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Flexible Image Transport System (FITS), Version 3.0

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Format Description Properties Explanation of format description terms

Identification and description Explanation of format description terms

Full name Flexible Image Transport System (FITS), Version 3.0
Description

Flexible Image Transport System (FITS) was initially developed by astronomers in the USA and Europe in the late 1970s to serve the interchange of data between observatories and was brought under the auspices of the International Astronomical Union in 1982. In 2012, FITS is still in widespread use as a data interchange and archiving format by astronomers. FITS is a file format designed to store, transmit, and manipulate scientific images and associated data. The term "image" in the standard's name is loosely applied and FITS files often contain only non-image data. Astronomers view their images as data for analysis rather than simply as pictures to look at. From its beginning, FITS was seen as a transport format for more than a still image intended for printing or viewing in two dimensions. FITS was designed to facilitate the unambiguous transmission of n-dimensional regularly spaced data arrays, an n-cube. These multi-dimensional arrays may be 1-D spectra, 2-D images or data cubes of three or more dimensions. Two-dimensional tables containing rows and columns of data can also be stored in a FITS file. The substantial use of FITS for data that even astronomers would not class as image data led to consideration to change the full name for the FITS format, but the proposal was rejected. For the same reason, in this resource, FITS is categorized primarily as a dataset format, with use for image data as secondary.

When FITS is used for straightforward image data, it is often (but not always) in one of two forms: two-dimensional (X, Y) with single values at each point, perhaps some measurement of intensity in a particular spectral band (comparable to greyscale); or three-dimensional (X, Y, color), with the third axis representing different points on a spectral axis, as measured by wavelength, frequency, or some other appropriate scale. There is no assumption in astronomical analysis or in FITS of a defined colorspace (such as RGB). Astronomy images are often rendered in false color in order to make infra-red and ultra-violet radiation visible [see Notes below]. A dimension of the n-cube may also represent time steps, or indeed be used to represent other data characteristics.

FITS is also often used to store non-image data, such as spectra, photon lists, data cubes, or even structured data such as multi-table databases. FITS includes many provisions for describing photometric and spatial calibration details, together with image origin metadata.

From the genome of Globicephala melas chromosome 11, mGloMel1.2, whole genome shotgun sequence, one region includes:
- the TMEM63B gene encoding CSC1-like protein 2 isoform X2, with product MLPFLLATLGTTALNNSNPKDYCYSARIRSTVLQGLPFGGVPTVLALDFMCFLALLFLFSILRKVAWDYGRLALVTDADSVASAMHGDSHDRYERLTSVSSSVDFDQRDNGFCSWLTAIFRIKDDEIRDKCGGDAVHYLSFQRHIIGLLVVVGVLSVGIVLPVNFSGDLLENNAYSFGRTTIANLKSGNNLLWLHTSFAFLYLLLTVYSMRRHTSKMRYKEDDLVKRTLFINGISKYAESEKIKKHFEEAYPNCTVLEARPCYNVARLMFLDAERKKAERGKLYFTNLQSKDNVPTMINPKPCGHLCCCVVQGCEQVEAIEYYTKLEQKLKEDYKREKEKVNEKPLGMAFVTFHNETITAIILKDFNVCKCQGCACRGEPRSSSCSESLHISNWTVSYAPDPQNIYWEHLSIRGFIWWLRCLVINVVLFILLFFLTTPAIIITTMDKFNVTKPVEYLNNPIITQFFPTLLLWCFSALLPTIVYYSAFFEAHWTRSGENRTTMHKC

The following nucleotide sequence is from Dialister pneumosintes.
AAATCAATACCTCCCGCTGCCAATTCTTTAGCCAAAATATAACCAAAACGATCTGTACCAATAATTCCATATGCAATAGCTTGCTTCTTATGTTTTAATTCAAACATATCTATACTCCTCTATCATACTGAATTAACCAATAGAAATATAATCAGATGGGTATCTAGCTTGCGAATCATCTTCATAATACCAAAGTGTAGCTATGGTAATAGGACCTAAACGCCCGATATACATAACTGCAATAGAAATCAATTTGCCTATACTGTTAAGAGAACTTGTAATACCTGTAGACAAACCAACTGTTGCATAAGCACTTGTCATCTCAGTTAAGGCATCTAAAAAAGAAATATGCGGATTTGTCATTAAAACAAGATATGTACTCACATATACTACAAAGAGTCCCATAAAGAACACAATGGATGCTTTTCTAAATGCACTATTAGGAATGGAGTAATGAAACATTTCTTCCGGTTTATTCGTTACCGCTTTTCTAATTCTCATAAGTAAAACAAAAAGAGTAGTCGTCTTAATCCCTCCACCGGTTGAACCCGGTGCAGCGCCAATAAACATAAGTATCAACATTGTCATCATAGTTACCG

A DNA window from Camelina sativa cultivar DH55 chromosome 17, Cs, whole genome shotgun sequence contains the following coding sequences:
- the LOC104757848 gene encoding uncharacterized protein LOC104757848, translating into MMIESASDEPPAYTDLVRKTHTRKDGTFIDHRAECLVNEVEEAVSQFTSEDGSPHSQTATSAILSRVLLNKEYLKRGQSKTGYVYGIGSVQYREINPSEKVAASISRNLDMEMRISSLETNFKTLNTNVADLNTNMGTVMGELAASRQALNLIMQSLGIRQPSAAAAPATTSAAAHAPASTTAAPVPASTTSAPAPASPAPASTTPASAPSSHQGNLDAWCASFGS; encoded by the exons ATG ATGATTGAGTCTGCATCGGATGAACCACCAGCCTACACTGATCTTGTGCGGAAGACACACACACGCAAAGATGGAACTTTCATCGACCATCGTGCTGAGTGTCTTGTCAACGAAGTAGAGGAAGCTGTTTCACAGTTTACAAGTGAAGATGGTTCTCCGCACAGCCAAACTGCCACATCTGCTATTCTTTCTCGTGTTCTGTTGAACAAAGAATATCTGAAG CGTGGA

FITS was designed with an eye towards long-term archival use, and the maxim "once FITS, forever FITS" (or "once FITS, always FITS") has guided the IAU to ensure that the format is backwards compatible as new features are added. Version 3 (published in 2012 and distinguished in this format resource as FITS_3) documented several features approved since the previous edition of the full specification: support for 64-bit integers (from an earlier maximum of 32 bits) in images and tables; tables with variable-length arrays; and adopted new World Coordinate Systems (WCS) conventions to map an element in a data array to standard physical coordinates on the sky. WCS conventions also exist to define mappings for a spectral coordinate into a standard frame of reference, allowing spectral shifts due to the Doppler effect and/or cosmic expansion to be accounted for. The WCS conventions are implemented through an extensive set of reserved keywords and values to be used in headers associated with image arrays. A WCS convention for specifying time and relative dimensions in space is in preparation as of early 2013.

A FITS file consists of one or more Header + Data Units (HDUs), where the first HDU is called the primary HDU, or primary array. The primary array may be empty or contain an N-dimensional array of pixels, such as a 1-D spectrum, a 2-D image, or a 3-D data cube. Data types supported in the primary array in FITS_3 are: unsigned 8-bit bytes, 16, 32, and 64-bit signed integers, and 32 and 64-bit single or double precision floating point reals (using the ANSI/IEEE-754 standard, approved by IEEE in 1985). FITS_3 documented support for 16 and 32-bit unsigned integers. Any number of additional HDUs may follow the primary array; these additional HDUs are called FITS extensions. A FITS file may have an empty primary array and comprise only extensions. Three standard types of extensions have been included in the FITS Standard since the mid-1990s:

  • Image Extension - an N-dimensional array of pixels, as in a primary array
  • ASCII Table Extension - rows and columns of data in ASCII character format
  • Binary Table Extension - rows and columns of data in binary representation, with the same numeric data types supported as for the primary array

For more detail on the form of HDUs, see Notes, below.

FITS is maintained by the International Astronomical Union (IAU) FITS Working Group. Version 3 of the specification document incorporates incremental changes made in earlier years, was approved in 2008, and published formally in 2010. Note that the "once FITS, forever FITS" maxim has led the working group to avoid explicit identification of a version within a FITS file; thus versioning is not considered "strong."

Production phase Used for interchange between observatories (middle phase) and archiving (final phase).

Local use Explanation of format description terms

LC experience or existing holdings None
LC preference The Library of Congress has not collected astronomical images in formats intended for analysis. For derived images converted to a visible colorspace and intended for display or printing, the Library prefers the TIFF_UNC or TIFF_LZW formats for raster images.

Sustainability factors Explanation of format description terms

Disclosure Openly documented, non-proprietary data format, developed and maintained under the auspices of the International Astronomical Union (IAU), by the IAU FITS Working Group.
    Documentation Available from http://fits.gsfc.nasa.gov/fits_standard.html through the FITS Support Office hosted at NASA's Goddard Space Flight Center.
Adoption